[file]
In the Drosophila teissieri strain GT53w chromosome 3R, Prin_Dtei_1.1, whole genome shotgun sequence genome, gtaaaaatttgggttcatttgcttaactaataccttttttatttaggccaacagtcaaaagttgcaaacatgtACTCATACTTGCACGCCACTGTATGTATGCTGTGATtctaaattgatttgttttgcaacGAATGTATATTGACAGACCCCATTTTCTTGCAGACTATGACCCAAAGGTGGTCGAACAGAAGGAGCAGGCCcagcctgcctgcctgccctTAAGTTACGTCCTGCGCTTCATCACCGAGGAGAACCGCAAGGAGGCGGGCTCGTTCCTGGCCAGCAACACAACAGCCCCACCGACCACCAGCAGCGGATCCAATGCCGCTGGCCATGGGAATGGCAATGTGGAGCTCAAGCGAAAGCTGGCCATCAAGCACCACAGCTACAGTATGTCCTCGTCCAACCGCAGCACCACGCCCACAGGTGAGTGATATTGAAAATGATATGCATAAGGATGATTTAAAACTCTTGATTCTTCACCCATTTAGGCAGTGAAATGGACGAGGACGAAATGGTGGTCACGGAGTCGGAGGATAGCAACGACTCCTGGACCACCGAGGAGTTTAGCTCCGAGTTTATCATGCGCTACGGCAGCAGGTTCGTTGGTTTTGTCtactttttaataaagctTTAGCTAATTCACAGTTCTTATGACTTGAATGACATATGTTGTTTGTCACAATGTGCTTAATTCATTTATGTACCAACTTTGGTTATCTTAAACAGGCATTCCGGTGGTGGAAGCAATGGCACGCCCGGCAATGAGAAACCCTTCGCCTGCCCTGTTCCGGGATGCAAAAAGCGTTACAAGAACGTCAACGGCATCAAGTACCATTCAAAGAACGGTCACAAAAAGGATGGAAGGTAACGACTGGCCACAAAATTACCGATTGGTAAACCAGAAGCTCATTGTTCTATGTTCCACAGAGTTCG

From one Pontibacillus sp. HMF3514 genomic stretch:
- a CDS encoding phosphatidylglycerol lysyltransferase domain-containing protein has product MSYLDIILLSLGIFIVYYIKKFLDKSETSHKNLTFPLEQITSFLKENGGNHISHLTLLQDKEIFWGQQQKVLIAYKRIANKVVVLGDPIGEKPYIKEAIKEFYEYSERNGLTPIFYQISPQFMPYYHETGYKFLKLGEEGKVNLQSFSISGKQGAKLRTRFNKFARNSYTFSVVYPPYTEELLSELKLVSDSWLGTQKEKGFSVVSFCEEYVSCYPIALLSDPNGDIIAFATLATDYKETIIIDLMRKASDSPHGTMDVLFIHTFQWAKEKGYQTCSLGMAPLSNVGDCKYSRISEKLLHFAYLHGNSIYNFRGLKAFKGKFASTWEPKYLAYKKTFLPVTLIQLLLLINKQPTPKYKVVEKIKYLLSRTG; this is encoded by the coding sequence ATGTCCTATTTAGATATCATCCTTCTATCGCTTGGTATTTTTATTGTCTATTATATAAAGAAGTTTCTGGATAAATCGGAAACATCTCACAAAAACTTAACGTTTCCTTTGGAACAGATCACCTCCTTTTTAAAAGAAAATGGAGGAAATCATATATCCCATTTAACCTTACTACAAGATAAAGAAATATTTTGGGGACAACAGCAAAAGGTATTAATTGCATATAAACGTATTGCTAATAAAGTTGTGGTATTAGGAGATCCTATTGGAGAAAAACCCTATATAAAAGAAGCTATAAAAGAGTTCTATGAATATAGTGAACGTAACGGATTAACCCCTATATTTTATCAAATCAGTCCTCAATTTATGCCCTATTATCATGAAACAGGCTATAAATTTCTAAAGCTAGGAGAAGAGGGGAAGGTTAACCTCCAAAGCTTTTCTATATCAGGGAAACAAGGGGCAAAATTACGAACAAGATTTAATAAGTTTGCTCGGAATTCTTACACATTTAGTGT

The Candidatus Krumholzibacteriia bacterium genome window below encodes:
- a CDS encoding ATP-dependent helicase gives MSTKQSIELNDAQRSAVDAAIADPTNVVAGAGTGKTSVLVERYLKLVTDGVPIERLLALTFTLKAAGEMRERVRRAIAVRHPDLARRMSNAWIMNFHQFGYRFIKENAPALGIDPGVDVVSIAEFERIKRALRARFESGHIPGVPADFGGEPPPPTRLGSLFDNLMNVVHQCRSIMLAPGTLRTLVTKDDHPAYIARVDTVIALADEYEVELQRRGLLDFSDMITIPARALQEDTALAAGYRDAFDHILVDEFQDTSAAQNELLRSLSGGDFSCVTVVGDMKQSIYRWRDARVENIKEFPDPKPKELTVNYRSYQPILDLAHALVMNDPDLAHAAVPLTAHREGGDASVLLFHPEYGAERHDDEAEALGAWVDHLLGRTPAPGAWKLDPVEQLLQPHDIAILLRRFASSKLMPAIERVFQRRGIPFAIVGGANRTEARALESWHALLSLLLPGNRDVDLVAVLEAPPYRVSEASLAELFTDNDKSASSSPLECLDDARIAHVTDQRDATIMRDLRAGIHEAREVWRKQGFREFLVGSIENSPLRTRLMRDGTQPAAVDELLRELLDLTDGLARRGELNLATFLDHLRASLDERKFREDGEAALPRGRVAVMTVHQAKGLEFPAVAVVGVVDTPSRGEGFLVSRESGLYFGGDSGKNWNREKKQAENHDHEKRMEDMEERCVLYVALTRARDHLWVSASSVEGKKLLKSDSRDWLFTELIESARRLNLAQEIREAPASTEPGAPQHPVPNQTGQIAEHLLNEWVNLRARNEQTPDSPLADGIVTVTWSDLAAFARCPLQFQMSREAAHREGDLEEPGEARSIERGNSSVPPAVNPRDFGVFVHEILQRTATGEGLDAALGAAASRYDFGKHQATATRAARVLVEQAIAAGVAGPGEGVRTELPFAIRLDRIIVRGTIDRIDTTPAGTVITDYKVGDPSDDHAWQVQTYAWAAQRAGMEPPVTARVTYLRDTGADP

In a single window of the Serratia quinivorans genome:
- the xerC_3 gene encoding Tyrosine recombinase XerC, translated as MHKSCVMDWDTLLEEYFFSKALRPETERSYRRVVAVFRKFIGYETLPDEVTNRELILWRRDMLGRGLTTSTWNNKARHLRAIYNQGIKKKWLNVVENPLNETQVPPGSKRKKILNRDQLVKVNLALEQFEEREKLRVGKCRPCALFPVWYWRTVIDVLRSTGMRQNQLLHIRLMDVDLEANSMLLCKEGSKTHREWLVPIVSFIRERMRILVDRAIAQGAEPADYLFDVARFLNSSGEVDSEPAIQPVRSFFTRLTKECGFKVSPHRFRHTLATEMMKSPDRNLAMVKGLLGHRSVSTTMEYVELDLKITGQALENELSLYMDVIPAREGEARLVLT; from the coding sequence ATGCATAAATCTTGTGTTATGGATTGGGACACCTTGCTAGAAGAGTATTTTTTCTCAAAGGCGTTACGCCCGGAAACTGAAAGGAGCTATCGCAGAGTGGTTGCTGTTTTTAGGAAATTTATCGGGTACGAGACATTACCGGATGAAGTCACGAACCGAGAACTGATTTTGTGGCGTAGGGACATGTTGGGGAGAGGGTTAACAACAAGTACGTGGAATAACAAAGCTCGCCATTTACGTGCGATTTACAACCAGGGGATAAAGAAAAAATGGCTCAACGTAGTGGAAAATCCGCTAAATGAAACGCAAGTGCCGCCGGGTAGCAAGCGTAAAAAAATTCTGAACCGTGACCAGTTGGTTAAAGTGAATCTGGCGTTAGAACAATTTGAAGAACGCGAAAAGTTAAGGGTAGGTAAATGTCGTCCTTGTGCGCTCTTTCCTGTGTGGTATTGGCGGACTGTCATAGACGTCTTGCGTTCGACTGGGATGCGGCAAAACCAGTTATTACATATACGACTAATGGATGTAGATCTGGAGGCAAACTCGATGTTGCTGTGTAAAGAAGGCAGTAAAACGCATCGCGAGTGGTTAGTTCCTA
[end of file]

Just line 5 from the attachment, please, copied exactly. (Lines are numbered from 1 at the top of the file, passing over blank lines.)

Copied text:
- a CDS encoding ATP-dependent helicase gives MSTKQSIELNDAQRSAVDAAIADPTNVVAGAGTGKTSVLVERYLKLVTDGVPIERLLALTFTLKAAGEMRERVRRAIAVRHPDLARRMSNAWIMNFHQFGYRFIKENAPALGIDPGVDVVSIAEFERIKRALRARFESGHIPGVPADFGGEPPPPTRLGSLFDNLMNVVHQCRSIMLAPGTLRTLVTKDDHPAYIARVDTVIALADEYEVELQRRGLLDFSDMITIPARALQEDTALAAGYRDAFDHILVDEFQDTSAAQNELLRSLSGGDFSCVTVVGDMKQSIYRWRDARVENIKEFPDPKPKELTVNYRSYQPILDLAHALVMNDPDLAHAAVPLTAHREGGDASVLLFHPEYGAERHDDEAEALGAWVDHLLGRTPAPGAWKLDPVEQLLQPHDIAILLRRFASSKLMPAIERVFQRRGIPFAIVGGANRTEARALESWHALLSLLLPGNRDVDLVAVLEAPPYRVSEASLAELFTDNDKSASSSPLECLDDARIAHVTDQRDATIMRDLRAGIHEAREVWRKQGFREFLVGSIENSPLRTRLMRDGTQPAAVDELLRELLDLTDGLARRGELNLATFLDHLRASLDERKFREDGEAALPRGRVAVMTVHQAKGLEFPAVAVVGVVDTPSRGEGFLVSRESGLYFGGDSGKNWNREKKQAENHDHEKRMEDMEERCVLYVALTRARDHLWVSASSVEGKKLLKSDSRDWLFTELIESARRLNLAQEIREAPASTEPGAPQHPVPNQTGQIAEHLLNEWVNLRARNEQTPDSPLADGIVTVTWSDLAAFARCPLQFQMSREAAHREGDLEEPGEARSIERGNSSVPPAVNPRDFGVFVHEILQRTATGEGLDAALGAAASRYDFGKHQATATRAARVLVEQAIAAGVAGPGEGVRTELPFAIRLDRIIVRGTIDRIDTTPAGTVITDYKVGDPSDDHAWQVQTYAWAAQRAGMEPPVTARVTYLRDTGADP